University Business - March 2010 - (Page 30)

MONEY M AT T E R S Key questions and answers on the aid application process and packages offered What Admissions Officers Need to Know About Financial Aid By Kathy Kurz ALKING ABOUT AFFORD ability can be a scary conversation for a recruiter. at is part of the reason more and more institutions have moved to transparent merit policies and other “entitlements” with clear eligibility criteria. But even if recruiters have these tools at their disposal, they still need to be able to talk with confidence about need-based aid and that is where it can get complicated. Before a family has filed the Free Application for Federal Student Aid (FAFSA) and received a full aid offer, admissions officers have a responsibility to give students and their parents a sense of confidence that the institution will be a good partner in making the education affordable. Otherwise, the applicant may just give up or lose interest before January 1st, when the FAFSA form can first be filed. Almost every institution Scannell & Kurz has worked with has a portion (sometimes a large portion) of the admit pool that doesn’t apply for financial aid; typically, yield rates on this portion of the pool are quite low. at is because most of these families have either lost interest or decided that they can’t afford the institution before it was time to complete the FAFSA. ey probably have applied for aid; they just haven’t sent the FAFSA to all the institutions that admitted them. To keep these families interested long enough to give the institution a chance to put a financial aid award in their hands, admissions recruiters must not only be able to talk about the features and ben30 | March 2010 T Recruiters must demonstrate that families from all walks of life have found a way to meet the college’s costs. efits of the institution, but also be able to demonstrate that families from all walks of life have found a way to meet the college’s costs. Data on the percent of students receiving aid and the average aid award, the percent of last year’s class coming from various income bands, and sample packages for families in different economic circumstances can all help families see that there are others like them at the institution. ANSWERING THE BROAD QUESTIONS As a result of the latest reauthorization of the Higher Education Act, all institutions will have to post a net price calculator on their websites. is will further increase the already well-established trend toward greater transparency. However, the requirement will represent a challenge for some institutions that group students in a way where significant unmet need is left. So admissions officers will need to plan carefully whatever approach toward meeting this requirement will be most appropriate for their own institution. Some schools may want very detailed calculators that gather enough quality and socioeconomic data to give a detailed estimate of the package. Others may prefer a more general approach that meets only the minimum requirements. Recruiters also need to be able to talk confidently about the process Kathy Kurz is a partner in the enrollment management consulting firm Scannell & Kurz, Inc. She can be reached via the website, www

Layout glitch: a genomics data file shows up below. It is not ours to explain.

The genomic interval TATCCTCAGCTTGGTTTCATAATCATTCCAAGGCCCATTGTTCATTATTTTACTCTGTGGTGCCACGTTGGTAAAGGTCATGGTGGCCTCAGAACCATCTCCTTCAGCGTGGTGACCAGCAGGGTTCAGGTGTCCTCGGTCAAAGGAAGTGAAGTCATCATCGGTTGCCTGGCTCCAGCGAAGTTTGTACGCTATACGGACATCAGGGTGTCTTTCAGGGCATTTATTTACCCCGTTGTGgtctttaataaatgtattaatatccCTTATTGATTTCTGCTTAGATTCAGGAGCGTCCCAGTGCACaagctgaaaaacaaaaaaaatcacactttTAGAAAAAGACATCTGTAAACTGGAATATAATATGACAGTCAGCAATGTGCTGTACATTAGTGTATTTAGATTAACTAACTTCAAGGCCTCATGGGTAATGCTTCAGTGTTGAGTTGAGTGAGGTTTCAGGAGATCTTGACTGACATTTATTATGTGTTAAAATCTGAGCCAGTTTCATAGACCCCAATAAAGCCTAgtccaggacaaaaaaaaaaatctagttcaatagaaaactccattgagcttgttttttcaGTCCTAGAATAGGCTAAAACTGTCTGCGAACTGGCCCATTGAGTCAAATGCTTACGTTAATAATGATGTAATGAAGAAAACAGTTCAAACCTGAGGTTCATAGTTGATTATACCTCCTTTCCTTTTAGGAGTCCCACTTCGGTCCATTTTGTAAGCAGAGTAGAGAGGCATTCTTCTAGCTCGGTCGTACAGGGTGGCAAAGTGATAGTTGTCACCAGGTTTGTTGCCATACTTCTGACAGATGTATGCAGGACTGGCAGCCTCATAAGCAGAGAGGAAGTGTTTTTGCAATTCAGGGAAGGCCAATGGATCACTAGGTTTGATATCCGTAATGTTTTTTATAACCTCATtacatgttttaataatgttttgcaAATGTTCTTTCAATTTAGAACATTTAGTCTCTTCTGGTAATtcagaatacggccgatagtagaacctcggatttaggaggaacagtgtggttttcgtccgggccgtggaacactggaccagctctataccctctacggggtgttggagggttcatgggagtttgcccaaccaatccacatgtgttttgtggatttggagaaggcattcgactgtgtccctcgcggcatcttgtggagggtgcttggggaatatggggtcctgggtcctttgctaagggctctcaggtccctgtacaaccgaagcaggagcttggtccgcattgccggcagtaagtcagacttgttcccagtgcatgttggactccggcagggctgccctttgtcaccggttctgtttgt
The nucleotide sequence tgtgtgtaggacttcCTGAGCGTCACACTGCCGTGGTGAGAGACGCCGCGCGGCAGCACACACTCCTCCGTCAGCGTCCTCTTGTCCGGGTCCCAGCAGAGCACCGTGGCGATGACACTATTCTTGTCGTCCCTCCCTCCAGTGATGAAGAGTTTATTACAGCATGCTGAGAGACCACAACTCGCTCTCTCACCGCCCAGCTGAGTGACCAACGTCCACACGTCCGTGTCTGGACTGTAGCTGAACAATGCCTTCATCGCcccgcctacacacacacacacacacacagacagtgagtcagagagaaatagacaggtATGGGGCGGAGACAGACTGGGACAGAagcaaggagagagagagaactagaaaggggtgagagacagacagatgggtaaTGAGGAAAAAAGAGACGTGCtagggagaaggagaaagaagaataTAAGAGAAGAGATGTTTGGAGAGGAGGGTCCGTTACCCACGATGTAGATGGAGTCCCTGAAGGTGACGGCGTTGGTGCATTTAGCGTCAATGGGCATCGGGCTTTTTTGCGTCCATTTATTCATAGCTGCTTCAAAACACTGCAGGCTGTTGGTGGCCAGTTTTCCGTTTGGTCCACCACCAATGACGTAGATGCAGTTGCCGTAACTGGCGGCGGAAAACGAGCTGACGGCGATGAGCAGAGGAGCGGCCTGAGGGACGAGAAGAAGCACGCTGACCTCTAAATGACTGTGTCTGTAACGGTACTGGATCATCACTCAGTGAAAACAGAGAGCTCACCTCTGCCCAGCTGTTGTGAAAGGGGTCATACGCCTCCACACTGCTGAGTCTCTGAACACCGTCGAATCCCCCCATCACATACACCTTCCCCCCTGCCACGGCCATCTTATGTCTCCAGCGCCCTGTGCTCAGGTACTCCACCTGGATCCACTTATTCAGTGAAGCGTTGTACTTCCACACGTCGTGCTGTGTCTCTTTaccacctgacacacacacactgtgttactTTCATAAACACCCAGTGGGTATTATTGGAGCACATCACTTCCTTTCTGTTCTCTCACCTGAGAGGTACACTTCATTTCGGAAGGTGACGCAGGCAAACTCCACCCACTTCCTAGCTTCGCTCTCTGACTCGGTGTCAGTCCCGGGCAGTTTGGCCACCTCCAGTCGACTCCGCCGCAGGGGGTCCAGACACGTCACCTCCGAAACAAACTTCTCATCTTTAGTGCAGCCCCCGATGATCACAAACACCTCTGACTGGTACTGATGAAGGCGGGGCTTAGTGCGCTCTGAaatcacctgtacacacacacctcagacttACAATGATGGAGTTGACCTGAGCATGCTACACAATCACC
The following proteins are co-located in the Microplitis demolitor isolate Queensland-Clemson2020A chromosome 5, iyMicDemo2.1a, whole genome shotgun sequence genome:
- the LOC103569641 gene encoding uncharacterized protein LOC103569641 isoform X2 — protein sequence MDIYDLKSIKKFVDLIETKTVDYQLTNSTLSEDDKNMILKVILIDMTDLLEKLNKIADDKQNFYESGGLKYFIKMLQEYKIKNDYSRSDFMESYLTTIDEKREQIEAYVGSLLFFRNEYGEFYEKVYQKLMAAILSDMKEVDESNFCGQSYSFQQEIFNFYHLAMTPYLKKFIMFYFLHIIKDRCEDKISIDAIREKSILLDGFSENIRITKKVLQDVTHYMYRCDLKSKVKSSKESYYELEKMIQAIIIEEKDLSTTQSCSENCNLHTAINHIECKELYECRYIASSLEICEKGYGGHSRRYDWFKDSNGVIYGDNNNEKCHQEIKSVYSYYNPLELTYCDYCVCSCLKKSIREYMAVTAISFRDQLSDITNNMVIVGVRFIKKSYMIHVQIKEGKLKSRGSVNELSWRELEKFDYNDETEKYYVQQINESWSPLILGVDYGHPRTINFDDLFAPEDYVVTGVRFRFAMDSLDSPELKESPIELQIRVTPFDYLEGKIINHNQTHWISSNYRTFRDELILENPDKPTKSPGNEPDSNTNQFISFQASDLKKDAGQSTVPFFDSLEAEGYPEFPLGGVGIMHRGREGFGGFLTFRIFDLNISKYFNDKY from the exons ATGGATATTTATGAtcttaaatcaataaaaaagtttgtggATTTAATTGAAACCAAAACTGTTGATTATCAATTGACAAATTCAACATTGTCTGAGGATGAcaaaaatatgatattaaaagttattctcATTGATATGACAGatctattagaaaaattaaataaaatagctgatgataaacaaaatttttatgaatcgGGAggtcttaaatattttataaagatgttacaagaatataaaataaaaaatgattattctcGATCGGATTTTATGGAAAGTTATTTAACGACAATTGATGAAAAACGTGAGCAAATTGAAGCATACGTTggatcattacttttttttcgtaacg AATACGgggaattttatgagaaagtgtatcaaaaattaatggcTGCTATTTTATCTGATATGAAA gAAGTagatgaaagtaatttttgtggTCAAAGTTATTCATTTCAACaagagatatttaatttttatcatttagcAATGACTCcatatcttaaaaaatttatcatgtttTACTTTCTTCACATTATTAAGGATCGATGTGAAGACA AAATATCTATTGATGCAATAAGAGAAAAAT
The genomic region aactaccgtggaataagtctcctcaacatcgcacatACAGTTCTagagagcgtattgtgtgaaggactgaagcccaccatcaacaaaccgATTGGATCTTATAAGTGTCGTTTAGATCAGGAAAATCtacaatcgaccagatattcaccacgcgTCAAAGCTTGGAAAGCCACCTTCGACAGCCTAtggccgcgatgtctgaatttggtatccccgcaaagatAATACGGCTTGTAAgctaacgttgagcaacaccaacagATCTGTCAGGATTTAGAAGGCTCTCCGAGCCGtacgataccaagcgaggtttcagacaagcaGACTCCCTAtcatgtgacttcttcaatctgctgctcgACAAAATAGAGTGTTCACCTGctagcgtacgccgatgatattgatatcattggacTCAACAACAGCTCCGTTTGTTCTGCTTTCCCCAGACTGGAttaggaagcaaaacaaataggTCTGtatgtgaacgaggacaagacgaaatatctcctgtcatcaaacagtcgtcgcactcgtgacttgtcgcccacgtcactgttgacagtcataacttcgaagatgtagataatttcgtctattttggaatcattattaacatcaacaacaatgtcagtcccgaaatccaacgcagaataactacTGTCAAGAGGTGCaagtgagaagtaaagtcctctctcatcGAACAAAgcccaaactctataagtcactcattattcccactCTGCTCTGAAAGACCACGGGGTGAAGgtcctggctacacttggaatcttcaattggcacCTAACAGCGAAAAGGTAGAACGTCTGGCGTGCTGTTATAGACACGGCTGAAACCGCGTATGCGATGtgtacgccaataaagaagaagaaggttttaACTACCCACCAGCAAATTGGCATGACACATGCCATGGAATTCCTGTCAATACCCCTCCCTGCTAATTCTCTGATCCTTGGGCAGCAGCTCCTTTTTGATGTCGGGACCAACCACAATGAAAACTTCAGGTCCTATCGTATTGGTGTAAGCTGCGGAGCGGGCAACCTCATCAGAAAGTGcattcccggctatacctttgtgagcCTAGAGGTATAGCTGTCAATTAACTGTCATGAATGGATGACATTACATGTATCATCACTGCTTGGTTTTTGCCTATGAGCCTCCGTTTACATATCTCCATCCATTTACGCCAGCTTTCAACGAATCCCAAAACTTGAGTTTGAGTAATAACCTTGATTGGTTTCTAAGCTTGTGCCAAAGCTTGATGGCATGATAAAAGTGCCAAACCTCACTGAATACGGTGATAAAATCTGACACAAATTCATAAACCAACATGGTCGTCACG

Table of Contents for the Digital Edition of University Business - March 2010

University Business - March 2010
Editor’s Note
College Index
Company Index
Advisory Board
Behind the News
Sense of Place
Financial Aid
Human Resources
Money Matters
Community Colleges as Economic Saviors
Web Content Needs - Solved
Paths to the Presidency
What’s New
End Note

University Business - March 2010